kayhan.ir

News ID: 103565
Publish Date : 12 June 2022 - 21:48
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KABUL (Arab News) –
Afghan pilgrims began their trips to Saudi Arabia on Sunday to perform this year’s Hajj, with excitement high among participants of the holy pilgrimage that was previously restricted due to the COVID-19 pandemic.
Saudi Arabia has allowed up to 1 million people — from both inside and outside the country — to join the Hajj pilgrimage this year, thus expanding the key event to worshippers from outside the kingdom after two years of tight restrictions.
As Afghanistan has been allocated a quota of 13,582 pilgrims to perform the Hajj in 2022, the Embassy of Saudi Arabia in Kabul began issuing visas this past week, Afghan officials said.
“This year, 13,582 Hajjis will go from Afghanistan together with a number of mentors. The first group of Hajjis will travel from Kabul tomorrow,” Mawlawi Israrulhaq Rahmani, an official from the Afghan Ministry of Hajj and Religious Affairs, told Arab News on Saturday.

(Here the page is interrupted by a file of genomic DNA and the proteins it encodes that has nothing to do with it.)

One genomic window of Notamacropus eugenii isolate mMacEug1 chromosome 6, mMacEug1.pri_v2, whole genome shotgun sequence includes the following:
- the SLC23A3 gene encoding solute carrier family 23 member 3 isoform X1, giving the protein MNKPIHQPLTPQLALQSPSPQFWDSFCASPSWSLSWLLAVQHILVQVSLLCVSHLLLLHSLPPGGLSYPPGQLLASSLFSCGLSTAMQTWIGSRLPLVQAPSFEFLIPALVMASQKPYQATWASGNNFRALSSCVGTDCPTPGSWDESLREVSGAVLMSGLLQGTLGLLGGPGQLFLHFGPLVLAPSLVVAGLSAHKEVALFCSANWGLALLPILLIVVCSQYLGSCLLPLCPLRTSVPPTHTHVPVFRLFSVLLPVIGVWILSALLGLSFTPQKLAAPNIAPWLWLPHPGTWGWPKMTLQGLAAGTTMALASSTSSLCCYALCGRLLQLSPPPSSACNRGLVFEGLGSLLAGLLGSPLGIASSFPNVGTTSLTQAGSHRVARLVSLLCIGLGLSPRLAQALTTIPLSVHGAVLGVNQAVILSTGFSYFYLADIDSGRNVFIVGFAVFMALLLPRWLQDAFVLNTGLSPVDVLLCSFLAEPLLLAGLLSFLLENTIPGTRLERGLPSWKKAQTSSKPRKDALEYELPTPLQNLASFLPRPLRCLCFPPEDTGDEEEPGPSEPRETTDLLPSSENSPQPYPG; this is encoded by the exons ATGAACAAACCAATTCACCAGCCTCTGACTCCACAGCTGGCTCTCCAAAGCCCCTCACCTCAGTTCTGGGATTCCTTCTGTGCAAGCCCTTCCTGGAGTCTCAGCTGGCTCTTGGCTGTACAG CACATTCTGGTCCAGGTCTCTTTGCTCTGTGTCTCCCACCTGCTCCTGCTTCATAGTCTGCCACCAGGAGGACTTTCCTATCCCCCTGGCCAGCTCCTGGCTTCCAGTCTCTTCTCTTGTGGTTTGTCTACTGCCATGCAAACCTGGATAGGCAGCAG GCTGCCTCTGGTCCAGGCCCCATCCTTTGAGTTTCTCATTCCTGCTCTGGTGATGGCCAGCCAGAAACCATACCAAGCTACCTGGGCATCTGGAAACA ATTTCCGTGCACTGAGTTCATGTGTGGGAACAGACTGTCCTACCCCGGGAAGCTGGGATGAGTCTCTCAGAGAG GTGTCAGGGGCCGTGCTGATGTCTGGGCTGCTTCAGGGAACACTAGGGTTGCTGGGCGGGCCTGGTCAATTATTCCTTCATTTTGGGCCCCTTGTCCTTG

“We have been working on preparations and administrative tasks of Hajj for months now, but the Saudi Embassy confirmed issuing visas this past week.”
The Hajj must be undertaken by all Muslims who have the means at least once in their lives. When the kingdom barred overseas pilgrims in order to curb COVID-19 transmissions, many Muslims, who typically save for years to take part, were deeply disappointed.
With those rules lifted this year, Afghan pilgrims said they are looking forward to the trip to Islam’s holiest city of Mecca.
Sixty-two-year-old Naser Khan, who is from Kabul’s Surobi district, had registered for the Hajj before the pandemic. This year, he finally gets to go.
“I registered for Hajj three years ago and will be going this year,” Khan told Arab News.
“I am so grateful for getting this chance to visit the most sacred place on earth. It’s my first time, and I feel so blessed.”
Abdul Qayum, who is from Afghanistan’s Logar province, also expressed gratitude for being able to perform the Hajj.
“We are thankful to God that we are finally able to go to Hajj after COVID-19 and a change of government,” Qayum told Arab News on Saturday.

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